Graphs of sea-ice extent in the Laptev Sea, which usually show a healthy seasonal pulse, appear to have flat-lined. As a result, there is a record amount of open sea in the Arctic. “The lack of freeze-up so far this fall is unprecedented in the Siberian Arctic region,” said Zachary Labe, a postdoctoral researcher at Colorado State University. He says this is in line with the expected impact of human-driven climate change.
“2020 is another year that is consistent with a rapidly changing Arctic. Without a systematic reduction in greenhouse gases, the likelihood of our first ‘ice-free’ summer will continue to increase by the mid-21st century,’ he wrote in an email to the Guardian.
A controversial plan to mine near the Okefenokee Swamp in Georgia will proceed without a federal permit following a Trump administration rollback of waterway protections. Twin Pines Minerals intends to extract minerals like titanium in a 600-acre area near the swamp, a plan about which environmentalists have raised concerns. ...
Army Corps of Engineers spokesperson Billy Birdwell said in an email that the Army Corps conducted a jurisdictional determination after the Navigable Waters Rule went into effect and determined that “much of the area no longer required a permit from the Corps of Engineers.”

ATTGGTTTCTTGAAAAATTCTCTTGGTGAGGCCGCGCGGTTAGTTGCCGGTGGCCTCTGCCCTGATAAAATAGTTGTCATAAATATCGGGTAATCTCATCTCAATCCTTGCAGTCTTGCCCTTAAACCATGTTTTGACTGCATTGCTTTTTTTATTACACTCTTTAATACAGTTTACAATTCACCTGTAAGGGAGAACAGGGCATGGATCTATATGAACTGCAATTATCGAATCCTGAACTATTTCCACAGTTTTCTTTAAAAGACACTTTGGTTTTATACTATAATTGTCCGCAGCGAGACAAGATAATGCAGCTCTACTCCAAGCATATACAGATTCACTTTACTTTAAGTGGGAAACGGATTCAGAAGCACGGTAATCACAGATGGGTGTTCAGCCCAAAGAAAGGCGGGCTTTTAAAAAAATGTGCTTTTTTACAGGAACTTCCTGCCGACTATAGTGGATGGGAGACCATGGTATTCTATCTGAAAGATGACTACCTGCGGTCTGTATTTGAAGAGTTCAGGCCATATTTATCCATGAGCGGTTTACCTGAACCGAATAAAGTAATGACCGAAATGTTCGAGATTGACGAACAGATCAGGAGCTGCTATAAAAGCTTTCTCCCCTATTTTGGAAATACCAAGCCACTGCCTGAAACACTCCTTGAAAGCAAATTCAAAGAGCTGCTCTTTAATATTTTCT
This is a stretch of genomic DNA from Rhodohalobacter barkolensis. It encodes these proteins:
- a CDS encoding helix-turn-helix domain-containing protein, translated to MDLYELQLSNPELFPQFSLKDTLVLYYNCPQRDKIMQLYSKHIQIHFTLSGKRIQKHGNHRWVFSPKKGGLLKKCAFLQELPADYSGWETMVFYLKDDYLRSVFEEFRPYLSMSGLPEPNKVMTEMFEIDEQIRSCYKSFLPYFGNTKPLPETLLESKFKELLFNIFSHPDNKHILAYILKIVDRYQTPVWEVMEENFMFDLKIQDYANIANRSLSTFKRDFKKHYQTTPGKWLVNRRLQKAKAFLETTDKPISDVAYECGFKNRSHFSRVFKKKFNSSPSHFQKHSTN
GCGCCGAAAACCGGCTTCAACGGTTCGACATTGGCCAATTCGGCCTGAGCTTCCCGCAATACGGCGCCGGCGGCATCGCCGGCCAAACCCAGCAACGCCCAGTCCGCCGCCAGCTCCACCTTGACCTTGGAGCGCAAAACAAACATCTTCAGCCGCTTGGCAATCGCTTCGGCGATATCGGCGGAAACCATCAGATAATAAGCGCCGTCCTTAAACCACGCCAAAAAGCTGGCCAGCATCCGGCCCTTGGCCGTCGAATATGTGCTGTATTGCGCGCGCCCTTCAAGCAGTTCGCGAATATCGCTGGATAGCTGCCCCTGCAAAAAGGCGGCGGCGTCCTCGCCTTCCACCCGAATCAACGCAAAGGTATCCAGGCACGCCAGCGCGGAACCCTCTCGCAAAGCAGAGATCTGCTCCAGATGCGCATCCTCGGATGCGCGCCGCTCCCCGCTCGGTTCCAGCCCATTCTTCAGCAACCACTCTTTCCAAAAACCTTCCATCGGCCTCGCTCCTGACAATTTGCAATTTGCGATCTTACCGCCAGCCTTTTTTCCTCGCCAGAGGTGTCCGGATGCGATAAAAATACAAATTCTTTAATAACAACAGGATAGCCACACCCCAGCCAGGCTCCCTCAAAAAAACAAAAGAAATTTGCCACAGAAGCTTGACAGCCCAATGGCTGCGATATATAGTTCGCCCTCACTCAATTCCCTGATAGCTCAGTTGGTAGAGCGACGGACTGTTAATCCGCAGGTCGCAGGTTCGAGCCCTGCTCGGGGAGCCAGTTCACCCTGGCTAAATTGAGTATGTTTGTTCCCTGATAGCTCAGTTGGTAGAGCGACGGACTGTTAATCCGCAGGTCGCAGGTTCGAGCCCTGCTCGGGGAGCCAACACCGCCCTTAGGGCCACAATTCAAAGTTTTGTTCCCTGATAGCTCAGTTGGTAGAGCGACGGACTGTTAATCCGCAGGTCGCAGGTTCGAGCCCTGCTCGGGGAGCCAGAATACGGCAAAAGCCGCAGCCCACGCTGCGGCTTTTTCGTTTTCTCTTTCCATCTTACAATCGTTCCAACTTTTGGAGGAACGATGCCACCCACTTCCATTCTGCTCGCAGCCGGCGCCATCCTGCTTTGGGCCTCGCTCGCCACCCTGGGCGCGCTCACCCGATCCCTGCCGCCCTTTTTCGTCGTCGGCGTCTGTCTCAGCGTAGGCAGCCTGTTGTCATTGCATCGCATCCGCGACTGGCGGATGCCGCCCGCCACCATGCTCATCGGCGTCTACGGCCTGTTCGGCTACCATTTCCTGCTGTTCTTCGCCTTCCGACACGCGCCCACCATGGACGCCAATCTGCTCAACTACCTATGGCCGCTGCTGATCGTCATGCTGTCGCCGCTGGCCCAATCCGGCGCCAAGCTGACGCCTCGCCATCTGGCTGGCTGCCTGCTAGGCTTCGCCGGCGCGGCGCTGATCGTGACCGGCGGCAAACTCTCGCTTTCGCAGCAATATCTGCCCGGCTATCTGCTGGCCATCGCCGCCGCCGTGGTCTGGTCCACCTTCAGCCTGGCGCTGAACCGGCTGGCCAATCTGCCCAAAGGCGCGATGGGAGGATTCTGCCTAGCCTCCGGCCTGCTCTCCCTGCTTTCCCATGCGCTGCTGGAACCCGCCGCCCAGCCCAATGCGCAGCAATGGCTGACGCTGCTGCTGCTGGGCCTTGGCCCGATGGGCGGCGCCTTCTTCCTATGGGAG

“Twin Pines may mine on non-jurisdictional wetlands without a permit from the U.S. Army Corps of Engineers. They will need permits from the Georgia Department of Natural Resources,” he said, stressing that this was not a decision made by the Corps but rather its application of the new rule.
The Navigable Waters Rule, which limited the scope of which bodies of water receive protection under federal law, was finalized this year by the Trump administration and went into effect in June. ...
Environmentalists have fought against mining near the swamp, saying that mining could harm the swamp’s ability to move and store water and that potentially lowered water levels could also destroy habitats, increase wildfire risk and impact nearby rivers.
Also of Interest
Here are some articles of interest, some which defied fair-use abstraction.
A Little Night Music
James Harman - It's all right now
James Harman - Green Snakeskin Shoes
James Harman - Ain't She Somethin'
James Harman - Time will tell
James Harman - Double Hogback Growler
James Harman - Stranger Blues
James Harman - Mad About Something
James Harman - Love Jungle
James Harman - Read my mind
James Harman - Icepick Boogie
James Harman with the Rhythm Scratchers